The consumption lounge bill, introduced by Assemblyman Steve Yeager (D-Las Vegas) on behalf of cannabis commerce advocates, won approval during the 2021 legislative session after previous unsuccessful attempts, and with the addition of a social equity component.
Social equity measures were taken up by states and organizations around the country to rectify people whose lives were turned upside down because of bigotry-driven drug policies stemming from the leadership of Harry Anslinger, the first director of the Federal Bureau of Narcotics, in the 1930s.
Nevada set aside 20 retail licenses for owners of existing dispensaries (which are disproportionately owned by white males), 10 independent licenses for the general public and 10 discounted independent licenses for social equity applicants, or people disenfranchised by the harmful drug policies.
Application fees range from the thousands to $100,000, with social equity applicants receiving up to a 75 percent discount. But to get any initial consideration, applicants must demonstrate that they have at least $200,000 in liquid assets under their control.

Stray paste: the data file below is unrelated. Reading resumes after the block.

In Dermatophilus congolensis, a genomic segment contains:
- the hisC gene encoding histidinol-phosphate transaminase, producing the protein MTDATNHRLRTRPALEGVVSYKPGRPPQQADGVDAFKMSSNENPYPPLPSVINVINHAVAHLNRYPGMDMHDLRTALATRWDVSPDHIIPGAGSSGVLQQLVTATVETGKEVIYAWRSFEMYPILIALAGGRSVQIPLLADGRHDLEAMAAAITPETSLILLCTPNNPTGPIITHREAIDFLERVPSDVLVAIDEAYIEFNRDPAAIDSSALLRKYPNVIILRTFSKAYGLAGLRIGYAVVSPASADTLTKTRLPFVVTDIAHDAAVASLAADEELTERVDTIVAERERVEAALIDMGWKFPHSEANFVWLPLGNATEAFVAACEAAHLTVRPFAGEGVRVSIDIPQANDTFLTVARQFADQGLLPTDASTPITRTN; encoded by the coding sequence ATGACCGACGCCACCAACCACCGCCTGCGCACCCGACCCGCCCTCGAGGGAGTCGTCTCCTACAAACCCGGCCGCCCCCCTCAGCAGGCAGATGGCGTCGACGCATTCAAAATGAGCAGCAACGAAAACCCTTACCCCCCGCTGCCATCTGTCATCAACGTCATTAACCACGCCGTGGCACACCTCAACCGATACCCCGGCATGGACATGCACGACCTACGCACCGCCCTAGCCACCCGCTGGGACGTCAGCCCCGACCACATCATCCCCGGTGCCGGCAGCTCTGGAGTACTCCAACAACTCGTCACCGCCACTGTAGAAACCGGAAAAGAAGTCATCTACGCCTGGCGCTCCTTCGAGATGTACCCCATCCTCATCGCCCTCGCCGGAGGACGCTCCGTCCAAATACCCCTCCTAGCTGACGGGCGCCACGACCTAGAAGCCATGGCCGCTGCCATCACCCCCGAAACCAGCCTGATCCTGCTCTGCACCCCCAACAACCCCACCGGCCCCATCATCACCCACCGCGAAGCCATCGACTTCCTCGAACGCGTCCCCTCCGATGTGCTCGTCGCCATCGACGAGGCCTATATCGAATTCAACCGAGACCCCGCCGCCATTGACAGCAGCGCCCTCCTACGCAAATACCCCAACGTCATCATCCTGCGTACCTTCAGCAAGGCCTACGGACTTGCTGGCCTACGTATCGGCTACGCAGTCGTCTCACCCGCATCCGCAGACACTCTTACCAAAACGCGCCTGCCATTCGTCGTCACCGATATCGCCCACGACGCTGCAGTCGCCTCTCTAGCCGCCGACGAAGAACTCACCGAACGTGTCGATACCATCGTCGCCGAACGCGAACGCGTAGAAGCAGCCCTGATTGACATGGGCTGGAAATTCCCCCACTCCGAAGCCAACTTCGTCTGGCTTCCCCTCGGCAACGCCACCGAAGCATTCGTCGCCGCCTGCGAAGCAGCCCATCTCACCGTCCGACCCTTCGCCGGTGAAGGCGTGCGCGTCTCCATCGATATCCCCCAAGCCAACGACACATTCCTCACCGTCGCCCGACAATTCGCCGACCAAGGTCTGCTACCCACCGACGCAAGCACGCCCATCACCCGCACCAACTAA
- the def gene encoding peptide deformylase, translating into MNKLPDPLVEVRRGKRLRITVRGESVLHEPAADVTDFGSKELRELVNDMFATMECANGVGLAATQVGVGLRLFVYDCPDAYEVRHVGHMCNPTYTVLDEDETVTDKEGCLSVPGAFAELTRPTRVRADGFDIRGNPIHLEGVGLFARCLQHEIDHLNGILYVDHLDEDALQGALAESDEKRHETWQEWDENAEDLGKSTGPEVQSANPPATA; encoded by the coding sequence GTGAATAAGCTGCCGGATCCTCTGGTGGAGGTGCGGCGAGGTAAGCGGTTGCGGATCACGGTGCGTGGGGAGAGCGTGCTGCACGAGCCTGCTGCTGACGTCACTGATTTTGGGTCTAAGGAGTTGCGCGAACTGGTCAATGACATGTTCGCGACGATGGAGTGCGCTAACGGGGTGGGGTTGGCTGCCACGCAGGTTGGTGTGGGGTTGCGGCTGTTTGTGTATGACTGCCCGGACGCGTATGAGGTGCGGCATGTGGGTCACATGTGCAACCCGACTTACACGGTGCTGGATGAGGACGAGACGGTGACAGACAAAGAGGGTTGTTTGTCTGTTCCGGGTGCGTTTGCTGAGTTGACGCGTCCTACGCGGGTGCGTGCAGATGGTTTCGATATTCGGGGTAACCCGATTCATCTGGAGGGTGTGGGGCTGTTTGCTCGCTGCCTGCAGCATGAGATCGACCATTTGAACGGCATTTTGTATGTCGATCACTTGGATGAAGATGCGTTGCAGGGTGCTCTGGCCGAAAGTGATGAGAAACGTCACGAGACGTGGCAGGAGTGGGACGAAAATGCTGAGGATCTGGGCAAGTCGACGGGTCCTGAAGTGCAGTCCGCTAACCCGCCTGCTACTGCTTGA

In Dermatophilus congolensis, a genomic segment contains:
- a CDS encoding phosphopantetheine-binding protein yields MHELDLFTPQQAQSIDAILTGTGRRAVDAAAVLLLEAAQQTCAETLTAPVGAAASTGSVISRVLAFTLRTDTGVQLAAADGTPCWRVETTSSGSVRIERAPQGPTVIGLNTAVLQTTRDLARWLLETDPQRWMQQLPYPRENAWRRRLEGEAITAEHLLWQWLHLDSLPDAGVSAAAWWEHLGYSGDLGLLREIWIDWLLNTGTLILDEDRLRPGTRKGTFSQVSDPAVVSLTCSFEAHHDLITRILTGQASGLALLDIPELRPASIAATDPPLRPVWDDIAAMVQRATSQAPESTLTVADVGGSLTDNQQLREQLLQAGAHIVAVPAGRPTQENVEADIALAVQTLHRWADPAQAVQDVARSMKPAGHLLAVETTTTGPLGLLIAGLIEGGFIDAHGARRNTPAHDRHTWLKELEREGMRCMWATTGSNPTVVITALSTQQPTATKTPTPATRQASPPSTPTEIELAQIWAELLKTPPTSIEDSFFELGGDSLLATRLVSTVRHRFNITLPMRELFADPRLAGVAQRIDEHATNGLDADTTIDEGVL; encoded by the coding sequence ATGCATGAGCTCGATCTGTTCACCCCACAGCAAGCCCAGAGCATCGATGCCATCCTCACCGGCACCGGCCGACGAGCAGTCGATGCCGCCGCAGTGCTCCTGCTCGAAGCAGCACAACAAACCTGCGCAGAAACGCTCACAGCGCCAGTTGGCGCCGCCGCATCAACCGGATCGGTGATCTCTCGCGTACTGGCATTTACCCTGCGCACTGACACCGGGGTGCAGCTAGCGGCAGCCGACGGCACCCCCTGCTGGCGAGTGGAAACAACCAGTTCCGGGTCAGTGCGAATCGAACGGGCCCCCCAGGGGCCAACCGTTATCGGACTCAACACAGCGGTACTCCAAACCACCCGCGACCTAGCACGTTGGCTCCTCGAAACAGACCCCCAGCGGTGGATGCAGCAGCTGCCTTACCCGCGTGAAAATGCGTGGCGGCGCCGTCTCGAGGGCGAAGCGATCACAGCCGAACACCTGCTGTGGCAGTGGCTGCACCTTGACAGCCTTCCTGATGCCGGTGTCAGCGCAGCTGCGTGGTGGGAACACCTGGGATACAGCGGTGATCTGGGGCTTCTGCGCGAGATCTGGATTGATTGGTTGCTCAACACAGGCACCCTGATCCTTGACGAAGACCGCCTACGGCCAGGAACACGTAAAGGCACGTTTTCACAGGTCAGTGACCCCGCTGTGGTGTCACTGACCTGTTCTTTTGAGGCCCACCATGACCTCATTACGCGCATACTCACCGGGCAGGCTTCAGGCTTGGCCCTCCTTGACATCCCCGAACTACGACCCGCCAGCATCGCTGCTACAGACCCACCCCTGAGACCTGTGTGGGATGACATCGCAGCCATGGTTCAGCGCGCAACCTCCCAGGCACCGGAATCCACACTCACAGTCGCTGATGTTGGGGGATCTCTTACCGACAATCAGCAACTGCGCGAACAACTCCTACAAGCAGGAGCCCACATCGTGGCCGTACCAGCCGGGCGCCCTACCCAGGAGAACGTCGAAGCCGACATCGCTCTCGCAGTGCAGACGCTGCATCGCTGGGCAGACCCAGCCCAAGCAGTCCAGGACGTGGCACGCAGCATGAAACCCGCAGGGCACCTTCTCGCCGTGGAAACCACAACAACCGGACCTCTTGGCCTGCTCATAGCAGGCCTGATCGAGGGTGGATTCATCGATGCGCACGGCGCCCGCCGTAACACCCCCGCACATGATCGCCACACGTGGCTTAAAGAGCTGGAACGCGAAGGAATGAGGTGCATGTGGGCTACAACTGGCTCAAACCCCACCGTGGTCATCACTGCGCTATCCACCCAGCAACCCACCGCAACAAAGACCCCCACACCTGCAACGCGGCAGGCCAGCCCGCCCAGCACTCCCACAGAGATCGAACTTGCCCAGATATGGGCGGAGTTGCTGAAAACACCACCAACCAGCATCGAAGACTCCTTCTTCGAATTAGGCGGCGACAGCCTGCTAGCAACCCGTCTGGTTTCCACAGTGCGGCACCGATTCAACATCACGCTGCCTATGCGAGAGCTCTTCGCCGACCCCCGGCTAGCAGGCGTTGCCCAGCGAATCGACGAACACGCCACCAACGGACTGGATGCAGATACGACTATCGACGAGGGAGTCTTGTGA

After the new license types were created with a social equity component, the Cannabis Equity and Inclusion Community (CEIC) launched a rigorous, 17-week cannabis business school in fall of 2021 to ensure those people were prepared to apply.
Seven of the 30 social equity applications that were submitted to the CCB this month came from CEIC’s cannabis school and five, including Lee’s, became winners.